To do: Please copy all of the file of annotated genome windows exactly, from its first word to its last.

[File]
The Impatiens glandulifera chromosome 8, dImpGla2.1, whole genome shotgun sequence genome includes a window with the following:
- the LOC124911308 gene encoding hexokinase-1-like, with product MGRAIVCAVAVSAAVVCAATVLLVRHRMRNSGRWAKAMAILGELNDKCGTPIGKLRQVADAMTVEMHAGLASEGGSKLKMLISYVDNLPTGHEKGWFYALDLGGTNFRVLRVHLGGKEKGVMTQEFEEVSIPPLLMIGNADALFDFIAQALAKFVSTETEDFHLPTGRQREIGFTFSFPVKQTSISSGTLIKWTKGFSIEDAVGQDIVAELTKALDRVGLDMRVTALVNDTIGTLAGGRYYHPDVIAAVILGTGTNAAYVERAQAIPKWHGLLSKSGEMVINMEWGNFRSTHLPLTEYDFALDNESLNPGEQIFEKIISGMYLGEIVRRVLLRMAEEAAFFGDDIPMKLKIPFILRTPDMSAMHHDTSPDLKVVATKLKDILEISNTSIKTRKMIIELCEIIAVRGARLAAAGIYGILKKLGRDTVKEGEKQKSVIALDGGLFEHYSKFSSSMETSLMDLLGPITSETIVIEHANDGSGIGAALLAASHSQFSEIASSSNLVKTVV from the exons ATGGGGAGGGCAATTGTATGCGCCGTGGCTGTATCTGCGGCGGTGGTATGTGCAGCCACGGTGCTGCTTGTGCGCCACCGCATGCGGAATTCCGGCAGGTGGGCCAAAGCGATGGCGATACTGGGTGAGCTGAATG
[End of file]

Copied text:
The Impatiens glandulifera chromosome 8, dImpGla2.1, whole genome shotgun sequence genome includes a window with the following:
- the LOC124911308 gene encoding hexokinase-1-like, with product MGRAIVCAVAVSAAVVCAATVLLVRHRMRNSGRWAKAMAILGELNDKCGTPIGKLRQVADAMTVEMHAGLASEGGSKLKMLISYVDNLPTGHEKGWFYALDLGGTNFRVLRVHLGGKEKGVMTQEFEEVSIPPLLMIGNADALFDFIAQALAKFVSTETEDFHLPTGRQREIGFTFSFPVKQTSISSGTLIKWTKGFSIEDAVGQDIVAELTKALDRVGLDMRVTALVNDTIGTLAGGRYYHPDVIAAVILGTGTNAAYVERAQAIPKWHGLLSKSGEMVINMEWGNFRSTHLPLTEYDFALDNESLNPGEQIFEKIISGMYLGEIVRRVLLRMAEEAAFFGDDIPMKLKIPFILRTPDMSAMHHDTSPDLKVVATKLKDILEISNTSIKTRKMIIELCEIIAVRGARLAAAGIYGILKKLGRDTVKEGEKQKSVIALDGGLFEHYSKFSSSMETSLMDLLGPITSETIVIEHANDGSGIGAALLAASHSQFSEIASSSNLVKTVV from the exons ATGGGGAGGGCAATTGTATGCGCCGTGGCTGTATCTGCGGCGGTGGTATGTGCAGCCACGGTGCTGCTTGTGCGCCACCGCATGCGGAATTCCGGCAGGTGGGCCAAAGCGATGGCGATACTGGGTGAGCTGAATG